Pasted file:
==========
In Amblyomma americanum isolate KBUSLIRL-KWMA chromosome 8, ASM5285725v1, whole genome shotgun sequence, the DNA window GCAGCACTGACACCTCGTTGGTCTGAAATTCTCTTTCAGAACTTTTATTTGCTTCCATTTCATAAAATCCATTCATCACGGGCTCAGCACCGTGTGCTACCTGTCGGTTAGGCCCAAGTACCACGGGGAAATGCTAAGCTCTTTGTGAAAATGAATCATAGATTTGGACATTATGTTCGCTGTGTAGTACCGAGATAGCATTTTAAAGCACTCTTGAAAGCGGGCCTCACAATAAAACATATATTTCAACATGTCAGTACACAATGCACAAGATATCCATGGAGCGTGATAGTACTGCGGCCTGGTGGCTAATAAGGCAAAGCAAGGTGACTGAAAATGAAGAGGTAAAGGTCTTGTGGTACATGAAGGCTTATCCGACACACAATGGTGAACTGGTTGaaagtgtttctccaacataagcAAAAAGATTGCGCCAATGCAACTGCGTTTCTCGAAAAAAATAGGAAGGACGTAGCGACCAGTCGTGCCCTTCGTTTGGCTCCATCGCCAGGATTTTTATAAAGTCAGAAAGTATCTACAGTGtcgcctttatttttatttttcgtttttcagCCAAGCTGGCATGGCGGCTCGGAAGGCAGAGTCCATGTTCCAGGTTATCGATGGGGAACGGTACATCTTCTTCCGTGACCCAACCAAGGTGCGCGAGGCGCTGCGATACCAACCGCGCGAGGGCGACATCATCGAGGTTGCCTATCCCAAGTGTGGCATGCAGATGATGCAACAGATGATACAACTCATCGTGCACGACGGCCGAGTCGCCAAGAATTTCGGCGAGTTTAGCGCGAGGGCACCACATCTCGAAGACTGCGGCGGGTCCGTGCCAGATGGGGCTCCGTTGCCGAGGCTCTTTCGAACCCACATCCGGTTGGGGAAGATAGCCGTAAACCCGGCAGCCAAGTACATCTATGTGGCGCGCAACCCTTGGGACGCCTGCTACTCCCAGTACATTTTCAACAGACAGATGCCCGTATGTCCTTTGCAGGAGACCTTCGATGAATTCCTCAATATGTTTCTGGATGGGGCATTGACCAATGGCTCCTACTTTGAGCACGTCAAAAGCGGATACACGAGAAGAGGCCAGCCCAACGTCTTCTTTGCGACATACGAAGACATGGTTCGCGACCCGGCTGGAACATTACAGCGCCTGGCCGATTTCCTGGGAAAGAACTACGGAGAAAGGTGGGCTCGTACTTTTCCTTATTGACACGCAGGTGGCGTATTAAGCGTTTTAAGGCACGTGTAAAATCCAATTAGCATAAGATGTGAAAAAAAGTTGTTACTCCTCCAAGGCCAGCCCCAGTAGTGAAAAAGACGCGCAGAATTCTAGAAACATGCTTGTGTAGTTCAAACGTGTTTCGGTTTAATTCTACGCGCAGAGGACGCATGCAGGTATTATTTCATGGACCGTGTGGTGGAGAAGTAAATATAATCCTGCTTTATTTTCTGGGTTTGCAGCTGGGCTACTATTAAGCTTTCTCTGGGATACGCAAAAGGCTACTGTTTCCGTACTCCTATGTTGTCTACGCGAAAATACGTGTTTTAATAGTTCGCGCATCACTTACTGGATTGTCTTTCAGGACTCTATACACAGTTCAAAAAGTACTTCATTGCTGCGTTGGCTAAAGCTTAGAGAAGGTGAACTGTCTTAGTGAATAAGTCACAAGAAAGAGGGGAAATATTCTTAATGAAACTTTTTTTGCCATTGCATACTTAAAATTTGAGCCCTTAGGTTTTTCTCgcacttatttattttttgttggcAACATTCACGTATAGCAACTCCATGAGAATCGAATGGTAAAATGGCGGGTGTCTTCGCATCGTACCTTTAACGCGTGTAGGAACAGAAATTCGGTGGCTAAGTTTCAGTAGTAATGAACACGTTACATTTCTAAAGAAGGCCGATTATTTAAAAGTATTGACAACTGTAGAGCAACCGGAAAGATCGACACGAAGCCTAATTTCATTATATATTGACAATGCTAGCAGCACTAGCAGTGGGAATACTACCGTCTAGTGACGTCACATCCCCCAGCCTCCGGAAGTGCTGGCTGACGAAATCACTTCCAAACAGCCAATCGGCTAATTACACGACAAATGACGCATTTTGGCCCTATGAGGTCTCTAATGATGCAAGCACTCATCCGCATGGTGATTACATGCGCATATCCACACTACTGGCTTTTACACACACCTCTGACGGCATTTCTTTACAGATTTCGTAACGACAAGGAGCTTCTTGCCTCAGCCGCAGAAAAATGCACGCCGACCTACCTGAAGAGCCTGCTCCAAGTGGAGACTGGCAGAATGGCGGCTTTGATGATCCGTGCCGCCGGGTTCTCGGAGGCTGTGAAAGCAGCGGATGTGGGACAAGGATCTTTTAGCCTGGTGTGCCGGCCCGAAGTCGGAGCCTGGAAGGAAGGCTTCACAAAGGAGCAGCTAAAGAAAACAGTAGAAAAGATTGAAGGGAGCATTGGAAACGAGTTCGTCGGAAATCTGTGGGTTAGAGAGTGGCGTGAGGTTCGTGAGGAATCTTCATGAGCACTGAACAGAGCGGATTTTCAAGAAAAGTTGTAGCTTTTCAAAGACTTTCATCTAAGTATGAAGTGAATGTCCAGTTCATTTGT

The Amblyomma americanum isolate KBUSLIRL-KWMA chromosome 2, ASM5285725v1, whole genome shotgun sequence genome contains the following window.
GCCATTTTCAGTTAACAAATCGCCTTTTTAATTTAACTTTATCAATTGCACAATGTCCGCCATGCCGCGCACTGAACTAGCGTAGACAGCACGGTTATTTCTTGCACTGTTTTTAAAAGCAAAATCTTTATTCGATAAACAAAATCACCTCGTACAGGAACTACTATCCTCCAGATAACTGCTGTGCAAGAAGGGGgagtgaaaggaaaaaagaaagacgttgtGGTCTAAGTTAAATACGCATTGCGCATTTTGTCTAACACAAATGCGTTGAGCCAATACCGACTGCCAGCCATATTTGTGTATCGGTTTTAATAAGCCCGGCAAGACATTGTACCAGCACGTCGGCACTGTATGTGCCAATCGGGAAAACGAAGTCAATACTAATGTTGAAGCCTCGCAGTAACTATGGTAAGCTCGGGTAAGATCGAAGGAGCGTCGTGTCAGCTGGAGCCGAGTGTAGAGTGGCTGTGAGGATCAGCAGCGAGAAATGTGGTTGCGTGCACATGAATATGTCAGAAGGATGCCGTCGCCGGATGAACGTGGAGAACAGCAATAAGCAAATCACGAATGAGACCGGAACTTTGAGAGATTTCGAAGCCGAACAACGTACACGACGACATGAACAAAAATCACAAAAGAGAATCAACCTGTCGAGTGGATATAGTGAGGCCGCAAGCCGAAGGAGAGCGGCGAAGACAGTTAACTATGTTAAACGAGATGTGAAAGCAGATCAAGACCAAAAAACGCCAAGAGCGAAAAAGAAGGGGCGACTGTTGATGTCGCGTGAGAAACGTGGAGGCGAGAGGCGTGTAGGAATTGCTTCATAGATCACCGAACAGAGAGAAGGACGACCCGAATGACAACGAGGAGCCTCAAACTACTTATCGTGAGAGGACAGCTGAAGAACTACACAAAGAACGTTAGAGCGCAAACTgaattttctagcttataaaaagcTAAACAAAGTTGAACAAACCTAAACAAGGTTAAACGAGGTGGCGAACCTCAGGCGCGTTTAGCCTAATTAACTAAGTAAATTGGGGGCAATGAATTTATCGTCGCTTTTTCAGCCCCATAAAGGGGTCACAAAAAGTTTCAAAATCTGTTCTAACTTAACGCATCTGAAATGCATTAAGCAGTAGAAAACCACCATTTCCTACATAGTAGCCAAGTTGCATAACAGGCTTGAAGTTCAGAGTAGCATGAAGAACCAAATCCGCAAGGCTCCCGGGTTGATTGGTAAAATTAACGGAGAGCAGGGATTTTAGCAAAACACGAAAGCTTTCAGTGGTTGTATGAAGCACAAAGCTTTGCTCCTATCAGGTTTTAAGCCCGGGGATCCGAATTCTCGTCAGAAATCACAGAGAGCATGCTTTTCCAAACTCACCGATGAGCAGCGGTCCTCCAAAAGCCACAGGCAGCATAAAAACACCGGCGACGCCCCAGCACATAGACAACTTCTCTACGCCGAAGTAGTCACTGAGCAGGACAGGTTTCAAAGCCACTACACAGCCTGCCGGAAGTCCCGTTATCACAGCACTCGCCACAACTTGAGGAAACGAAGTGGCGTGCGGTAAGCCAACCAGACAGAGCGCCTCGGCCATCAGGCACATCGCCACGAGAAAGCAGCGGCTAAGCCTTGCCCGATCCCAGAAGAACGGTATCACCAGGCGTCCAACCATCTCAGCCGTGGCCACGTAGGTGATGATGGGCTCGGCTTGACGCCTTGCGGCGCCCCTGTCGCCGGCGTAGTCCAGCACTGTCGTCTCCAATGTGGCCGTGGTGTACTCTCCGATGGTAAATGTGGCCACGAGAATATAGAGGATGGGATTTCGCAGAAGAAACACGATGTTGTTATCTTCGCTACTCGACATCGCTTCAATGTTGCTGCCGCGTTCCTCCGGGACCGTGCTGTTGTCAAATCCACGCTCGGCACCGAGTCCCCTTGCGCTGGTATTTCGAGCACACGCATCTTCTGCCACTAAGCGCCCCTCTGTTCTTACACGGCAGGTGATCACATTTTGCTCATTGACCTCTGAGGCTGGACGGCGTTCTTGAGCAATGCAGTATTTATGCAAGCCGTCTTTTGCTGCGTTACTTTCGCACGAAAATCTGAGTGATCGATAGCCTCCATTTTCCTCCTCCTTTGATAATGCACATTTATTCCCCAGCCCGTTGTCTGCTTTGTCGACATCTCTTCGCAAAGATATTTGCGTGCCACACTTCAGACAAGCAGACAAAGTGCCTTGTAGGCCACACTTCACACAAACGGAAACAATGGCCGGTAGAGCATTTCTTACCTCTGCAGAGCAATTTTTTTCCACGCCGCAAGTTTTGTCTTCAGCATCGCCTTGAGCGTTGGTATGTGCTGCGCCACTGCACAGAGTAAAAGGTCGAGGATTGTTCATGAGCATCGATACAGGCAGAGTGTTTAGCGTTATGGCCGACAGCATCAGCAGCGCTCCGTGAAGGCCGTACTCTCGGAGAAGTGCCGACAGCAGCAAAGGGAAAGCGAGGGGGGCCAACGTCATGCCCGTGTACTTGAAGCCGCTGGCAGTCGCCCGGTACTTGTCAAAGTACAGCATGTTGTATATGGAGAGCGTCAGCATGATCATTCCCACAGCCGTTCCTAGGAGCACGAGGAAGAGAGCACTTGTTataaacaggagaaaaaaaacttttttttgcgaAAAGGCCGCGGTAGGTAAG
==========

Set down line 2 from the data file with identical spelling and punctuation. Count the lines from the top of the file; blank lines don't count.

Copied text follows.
The Amblyomma americanum isolate KBUSLIRL-KWMA chromosome 2, ASM5285725v1, whole genome shotgun sequence genome contains the following window.